Sermon Study - 1 Peter 1:17-21

September 16, 2013

by Jeff Breeding

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Sermon Study

“Fearful but Confident” from 1 Peter 1:17-21. You can listen to the sermon here.

Sermon Review

The main point of our passage is found in verse 17: “Conduct yourselves with fear throughout the time of your exile.” This is the third command that Peter has given to his readers. The first was “Set your hope fully,” and the second was, “Be holy in all your conduct.” And now the third command is “Conduct yourselves with fear.” There is a connection between the second and third command that helps us understand Peter’s point. Note that the command to be holy mentions the believer’s conduct, their way of life. And then note that the third command says “Conduct yourselves with fear.” There is a repeating focus on conduct. That leads us to conclude that when Peter says “Conduct yourselves with fear,” he is reiterating the call to holiness. Believers are to conduct their lives in a holy manner, following the holy character of the God who called them.

Fear in this context means a holy reverence that appropriately trembles before God. It is a holy reverence that acknowledges who God is – both gracious Father and righteous Judge. It is a holy reverence that acknowledges what God has accomplished – redeemed us from sin so that we might be holy. And it is holy reverence that acknowledges what God will do – bring all things to light on the day of judgment. It’s not terror, but a reverence and awe before the infinitely holy God.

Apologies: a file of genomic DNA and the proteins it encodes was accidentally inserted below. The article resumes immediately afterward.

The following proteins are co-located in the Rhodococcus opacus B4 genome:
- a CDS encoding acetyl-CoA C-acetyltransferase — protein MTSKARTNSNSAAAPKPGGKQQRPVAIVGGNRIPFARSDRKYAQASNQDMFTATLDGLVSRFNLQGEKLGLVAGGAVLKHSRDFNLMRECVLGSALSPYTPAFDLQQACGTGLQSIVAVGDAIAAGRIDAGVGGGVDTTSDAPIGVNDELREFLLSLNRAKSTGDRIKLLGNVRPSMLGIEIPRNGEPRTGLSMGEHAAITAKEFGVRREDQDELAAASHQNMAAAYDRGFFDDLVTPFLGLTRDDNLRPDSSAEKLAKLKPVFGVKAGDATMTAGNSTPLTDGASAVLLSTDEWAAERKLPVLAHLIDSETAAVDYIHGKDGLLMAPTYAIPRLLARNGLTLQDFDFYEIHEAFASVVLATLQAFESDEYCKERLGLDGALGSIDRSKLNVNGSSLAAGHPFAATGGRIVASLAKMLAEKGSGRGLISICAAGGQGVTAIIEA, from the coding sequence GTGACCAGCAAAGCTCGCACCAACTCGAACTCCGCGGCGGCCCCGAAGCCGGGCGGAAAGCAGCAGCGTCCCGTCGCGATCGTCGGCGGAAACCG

After giving this command, Peter closes the section by calling us back to the confident hope that believers have through Christ. Beginning in v18 and going until v21, Peter works through different elements of Christ’s work in the gospel. The point is to highlight our confidence in Christ. Let me explain how I see his thought playing out. Peter has already established that part of the purpose of Christ’s ransom was our holiness. He redeemed us for holiness. Now, in the second half of v18, Peter works to show us that Christ’s ransom is absolutely certain. There is nothing that can thwart or question our redemption through Christ. So, if the ransom was certainly accomplished, then the purpose of that ransom – our holiness – will also be certainly accomplished. It’s gospel logic. The ransom was certain; therefore, the purpose of the ransom is certain as well.

For Further Study

In the second half of the passage, Peter emphasizes that Christ’s ransom payment was both sure and certain. The author of Hebrews makes a similar argument in Hebrews 9:11-10:39. Read through that passage and answer the following questions:

  1. According to Hebrews, how is Jesus’ ransom payment sure and certain?
  2. What difference does Jesus’ ransom payment make for the way believers live in the here and now?

For Personal Reflection

If we are to conduct ourselves with fear, we must be willing to ask ourselves the hard questions. Spend some time this week considering the questions below. Pray for God to give you clear insight into your own heart.

  1. Do I consistently ignore conviction from the Holy Spirit, or am I quick to confess my sin both to God and to others?
  2. Do I consistently pursue Scripture and prayer as the means of killing sin and pursuing holiness? Or, do I excuse sin under the guise of cheap grace?
  3. Am I growing in my holy reverence before God as the One who is both Father and Judge? Or, is my approach to God marked by a casual even flippant attitude toward his holiness?

If we are to conduct ourselves with fear, we must also be confident in Christ, remembering that our ransom through his blood is sure and certain. In light of that, spend some time considering these questions as well:

  1. How does Christ's ransom encourage me to continue pursuing holiness before the Lord?
  2. What are some practical ways that I can remember and meditate on Christ's ransom this week?

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